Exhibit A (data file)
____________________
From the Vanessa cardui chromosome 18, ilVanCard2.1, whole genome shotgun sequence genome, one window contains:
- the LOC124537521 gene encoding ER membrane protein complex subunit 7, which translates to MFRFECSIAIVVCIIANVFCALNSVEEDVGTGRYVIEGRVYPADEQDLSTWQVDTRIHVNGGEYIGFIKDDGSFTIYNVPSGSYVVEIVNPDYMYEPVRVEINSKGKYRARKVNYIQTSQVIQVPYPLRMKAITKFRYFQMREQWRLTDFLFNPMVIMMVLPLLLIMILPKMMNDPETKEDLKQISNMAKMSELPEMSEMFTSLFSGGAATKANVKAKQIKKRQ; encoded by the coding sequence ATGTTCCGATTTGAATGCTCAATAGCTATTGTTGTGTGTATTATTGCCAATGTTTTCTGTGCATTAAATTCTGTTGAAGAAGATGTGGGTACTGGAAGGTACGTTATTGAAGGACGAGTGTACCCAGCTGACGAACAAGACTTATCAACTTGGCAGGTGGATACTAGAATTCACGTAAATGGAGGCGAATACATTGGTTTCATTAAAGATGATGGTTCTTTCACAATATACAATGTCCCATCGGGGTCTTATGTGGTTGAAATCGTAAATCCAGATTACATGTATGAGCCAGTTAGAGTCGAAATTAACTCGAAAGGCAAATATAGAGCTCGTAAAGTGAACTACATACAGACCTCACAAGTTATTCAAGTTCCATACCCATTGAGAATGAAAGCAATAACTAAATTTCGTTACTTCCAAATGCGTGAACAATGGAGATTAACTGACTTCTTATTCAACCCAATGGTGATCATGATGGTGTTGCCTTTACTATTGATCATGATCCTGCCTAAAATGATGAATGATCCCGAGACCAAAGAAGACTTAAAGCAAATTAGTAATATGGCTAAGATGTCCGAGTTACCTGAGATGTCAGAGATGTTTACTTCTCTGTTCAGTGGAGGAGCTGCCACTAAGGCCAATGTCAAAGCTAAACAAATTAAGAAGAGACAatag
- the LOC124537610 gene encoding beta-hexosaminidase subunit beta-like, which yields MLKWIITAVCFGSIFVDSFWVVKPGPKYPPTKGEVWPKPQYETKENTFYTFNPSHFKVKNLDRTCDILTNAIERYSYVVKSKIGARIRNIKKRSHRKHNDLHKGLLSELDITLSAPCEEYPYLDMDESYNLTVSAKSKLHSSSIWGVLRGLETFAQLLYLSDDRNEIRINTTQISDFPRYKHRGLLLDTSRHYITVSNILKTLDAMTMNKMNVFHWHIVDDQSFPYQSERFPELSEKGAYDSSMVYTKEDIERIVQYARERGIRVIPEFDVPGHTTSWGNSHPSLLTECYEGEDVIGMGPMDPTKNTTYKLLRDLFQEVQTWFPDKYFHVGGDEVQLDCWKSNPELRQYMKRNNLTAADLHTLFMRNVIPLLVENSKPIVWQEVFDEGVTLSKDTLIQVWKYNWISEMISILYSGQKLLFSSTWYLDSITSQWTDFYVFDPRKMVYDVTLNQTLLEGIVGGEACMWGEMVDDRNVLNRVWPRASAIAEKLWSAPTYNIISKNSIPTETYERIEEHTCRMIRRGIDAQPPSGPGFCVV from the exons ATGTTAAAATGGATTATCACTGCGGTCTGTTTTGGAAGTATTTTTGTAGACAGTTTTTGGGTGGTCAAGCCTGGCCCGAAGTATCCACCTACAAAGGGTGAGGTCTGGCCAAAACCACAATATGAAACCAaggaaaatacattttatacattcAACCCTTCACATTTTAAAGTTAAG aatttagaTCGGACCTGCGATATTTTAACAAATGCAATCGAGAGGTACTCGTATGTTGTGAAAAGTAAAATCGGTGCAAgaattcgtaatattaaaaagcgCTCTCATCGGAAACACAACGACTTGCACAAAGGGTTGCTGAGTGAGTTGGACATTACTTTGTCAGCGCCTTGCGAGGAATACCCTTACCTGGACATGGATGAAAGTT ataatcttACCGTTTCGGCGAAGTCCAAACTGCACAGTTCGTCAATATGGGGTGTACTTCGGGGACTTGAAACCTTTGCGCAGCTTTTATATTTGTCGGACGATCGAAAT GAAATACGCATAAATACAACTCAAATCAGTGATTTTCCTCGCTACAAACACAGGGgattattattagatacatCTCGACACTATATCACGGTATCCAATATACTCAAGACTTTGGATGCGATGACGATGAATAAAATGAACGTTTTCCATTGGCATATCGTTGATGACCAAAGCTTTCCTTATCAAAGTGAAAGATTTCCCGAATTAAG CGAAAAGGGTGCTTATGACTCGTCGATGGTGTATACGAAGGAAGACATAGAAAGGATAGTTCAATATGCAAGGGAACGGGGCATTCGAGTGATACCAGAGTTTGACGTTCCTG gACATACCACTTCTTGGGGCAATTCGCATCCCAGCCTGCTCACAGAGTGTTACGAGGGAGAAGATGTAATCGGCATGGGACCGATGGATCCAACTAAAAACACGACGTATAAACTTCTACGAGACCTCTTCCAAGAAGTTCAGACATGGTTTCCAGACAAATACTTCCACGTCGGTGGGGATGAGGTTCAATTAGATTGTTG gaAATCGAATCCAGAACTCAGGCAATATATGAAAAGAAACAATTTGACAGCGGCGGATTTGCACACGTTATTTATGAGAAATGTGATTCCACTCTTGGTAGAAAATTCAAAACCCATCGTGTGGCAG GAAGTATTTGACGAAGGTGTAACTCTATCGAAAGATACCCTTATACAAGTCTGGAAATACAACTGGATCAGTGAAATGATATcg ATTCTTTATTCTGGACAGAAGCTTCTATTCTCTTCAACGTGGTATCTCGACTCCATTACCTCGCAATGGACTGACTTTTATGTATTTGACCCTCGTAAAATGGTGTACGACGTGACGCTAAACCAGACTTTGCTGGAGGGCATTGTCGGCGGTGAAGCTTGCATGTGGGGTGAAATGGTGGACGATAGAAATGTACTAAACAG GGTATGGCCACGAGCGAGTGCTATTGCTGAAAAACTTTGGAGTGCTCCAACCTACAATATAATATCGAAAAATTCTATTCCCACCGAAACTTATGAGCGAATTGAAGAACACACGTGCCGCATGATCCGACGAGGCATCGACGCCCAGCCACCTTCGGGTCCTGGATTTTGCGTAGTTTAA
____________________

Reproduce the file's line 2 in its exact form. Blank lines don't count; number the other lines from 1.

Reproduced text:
- the LOC124537521 gene encoding ER membrane protein complex subunit 7, which translates to MFRFECSIAIVVCIIANVFCALNSVEEDVGTGRYVIEGRVYPADEQDLSTWQVDTRIHVNGGEYIGFIKDDGSFTIYNVPSGSYVVEIVNPDYMYEPVRVEINSKGKYRARKVNYIQTSQVIQVPYPLRMKAITKFRYFQMREQWRLTDFLFNPMVIMMVLPLLLIMILPKMMNDPETKEDLKQISNMAKMSELPEMSEMFTSLFSGGAATKANVKAKQIKKRQ; encoded by the coding sequence ATGTTCCGATTTGAATGCTCAATAGCTATTGTTGTGTGTATTATTGCCAATGTTTTCTGTGCATTAAATTCTGTTGAAGAAGATGTGGGTACTGGAAGGTACGTTATTGAAGGACGAGTGTACCCAGCTGACGAACAAGACTTATCAACTTGGCAGGTGGATACTAGAATTCACGTAAATGGAGGCGAATACATTGGTTTCATTAAAGATGATGGTTCTTTCACAATATACAATGTCCCATCGGGGTCTTATGTGGTTGAAATCGTAAATCCAGATTACATGTATGAGCCAGTTAGAGTCGAAATTAACTCGAAAGGCAAATATAGAGCTCGTAAAGTGAACTACATACAGACCTCACAAGTTATTCAAGTTCCATACCCATTGAGAATGAAAGCAATAACTAAATTTCGTTACTTCCAAATGCGTGAACAATGGAGATTAACTGACTTCTTATTCAACCCAATGGTGATCATGATGGTGTTGCCTTTACTATTGATCATGATCCTGCCTAAAATGATGAATGATCCCGAGACCAAAGAAGACTTAAAGCAAATTAGTAATATGGCTAAGATGTCCGAGTTACCTGAGATGTCAGAGATGTTTACTTCTCTGTTCAGTGGAGGAGCTGCCACTAAGGCCAATGTCAAAGCTAAACAAATTAAGAAGAGACAatag